- Format: Hardcover
- ISBN: 978-1-5261-0887-6
- Pages: 240
- Publisher: Manchester University Press
RRP £80.00, NOW £16.00
- Published Date: November 2017
- BIC Category: Literature, United States of America, USA, Popular culture, Literature: history & criticism, Literature & literary studies / General, SOCIAL SCIENCE / Popular Culture, LITERARY CRITICISM / American / General, Literature & literary studies / Literary studies: from c 1900 -, Literature & literary studies / Literary studies: fiction, novelists & prose writers, Literary studies: fiction, novelists & prose writers, Literary studies: c 1900 to c 2000, Biography, Literature & Literary studies
- Series: Contemporary American and Canadian Writers
This book explores the concept of 'quiet' - an aesthetic of narrative driven by reflective principles - and argues for the term's application to the study of contemporary American fiction. In doing so, it makes two critical interventions. Firstly, it maps the neglected history of quiet fictions, arguing that from Hester Prynne to Clarissa Dalloway, from Bartleby to William Stoner, the Western tradition is filled with quiet characters. Secondly, it asks what it means for a novel to be quiet and how we might read for quiet in an American literary tradition that critics so often describe as noisy. Examining recent works by Marilynne Robinson, Teju Cole and Ben Lerner, among others, the book argues that quiet can be a multi-faceted state of existence, one that is communicative and expressive in as many ways as noise but filled with potential for radical discourse by its marginalisation as a mode of expression.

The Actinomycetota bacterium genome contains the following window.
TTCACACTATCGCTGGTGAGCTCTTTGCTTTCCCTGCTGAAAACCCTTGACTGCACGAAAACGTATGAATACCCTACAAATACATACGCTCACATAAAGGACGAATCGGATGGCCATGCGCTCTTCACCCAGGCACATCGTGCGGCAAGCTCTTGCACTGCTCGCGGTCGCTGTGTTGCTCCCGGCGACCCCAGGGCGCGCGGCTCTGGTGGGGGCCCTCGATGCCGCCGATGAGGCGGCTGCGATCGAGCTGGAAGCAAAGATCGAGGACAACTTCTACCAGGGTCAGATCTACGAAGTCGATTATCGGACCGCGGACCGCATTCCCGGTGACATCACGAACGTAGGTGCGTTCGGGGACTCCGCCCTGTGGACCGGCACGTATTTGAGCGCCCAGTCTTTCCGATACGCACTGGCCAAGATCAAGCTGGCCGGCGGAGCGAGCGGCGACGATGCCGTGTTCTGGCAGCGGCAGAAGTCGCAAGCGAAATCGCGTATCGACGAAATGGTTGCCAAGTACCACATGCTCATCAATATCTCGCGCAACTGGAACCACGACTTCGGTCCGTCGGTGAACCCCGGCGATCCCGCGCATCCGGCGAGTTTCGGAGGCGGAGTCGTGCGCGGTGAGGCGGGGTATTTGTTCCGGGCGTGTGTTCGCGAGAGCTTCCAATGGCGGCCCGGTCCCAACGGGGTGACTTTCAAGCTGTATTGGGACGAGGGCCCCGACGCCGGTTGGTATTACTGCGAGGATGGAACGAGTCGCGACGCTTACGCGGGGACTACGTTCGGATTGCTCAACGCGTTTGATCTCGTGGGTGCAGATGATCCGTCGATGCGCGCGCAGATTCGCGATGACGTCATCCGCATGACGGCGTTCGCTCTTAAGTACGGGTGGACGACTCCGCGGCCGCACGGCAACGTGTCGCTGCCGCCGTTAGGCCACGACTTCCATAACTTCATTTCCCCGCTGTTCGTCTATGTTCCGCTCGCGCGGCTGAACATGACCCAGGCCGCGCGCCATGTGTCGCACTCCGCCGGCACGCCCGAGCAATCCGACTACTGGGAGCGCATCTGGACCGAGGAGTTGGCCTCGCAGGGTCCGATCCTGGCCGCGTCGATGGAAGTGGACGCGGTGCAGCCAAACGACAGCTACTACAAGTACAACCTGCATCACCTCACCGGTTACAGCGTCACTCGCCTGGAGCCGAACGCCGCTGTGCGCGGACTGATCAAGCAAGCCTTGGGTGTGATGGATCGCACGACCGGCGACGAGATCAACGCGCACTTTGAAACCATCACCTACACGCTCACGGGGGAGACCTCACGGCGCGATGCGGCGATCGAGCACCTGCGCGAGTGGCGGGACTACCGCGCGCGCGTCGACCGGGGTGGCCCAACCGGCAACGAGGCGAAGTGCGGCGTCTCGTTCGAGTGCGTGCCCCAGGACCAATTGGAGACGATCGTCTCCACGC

Rachel Sykes is Lecturer in Contemporary American Literature at the University of Birmingham
1 The quiet novel
2 '9/11' and the aesthetic of noise in contemporary fiction
3 Quiet in time and narrative
4 The quiet novel of cognition
5 The novel of '(dis)quiet'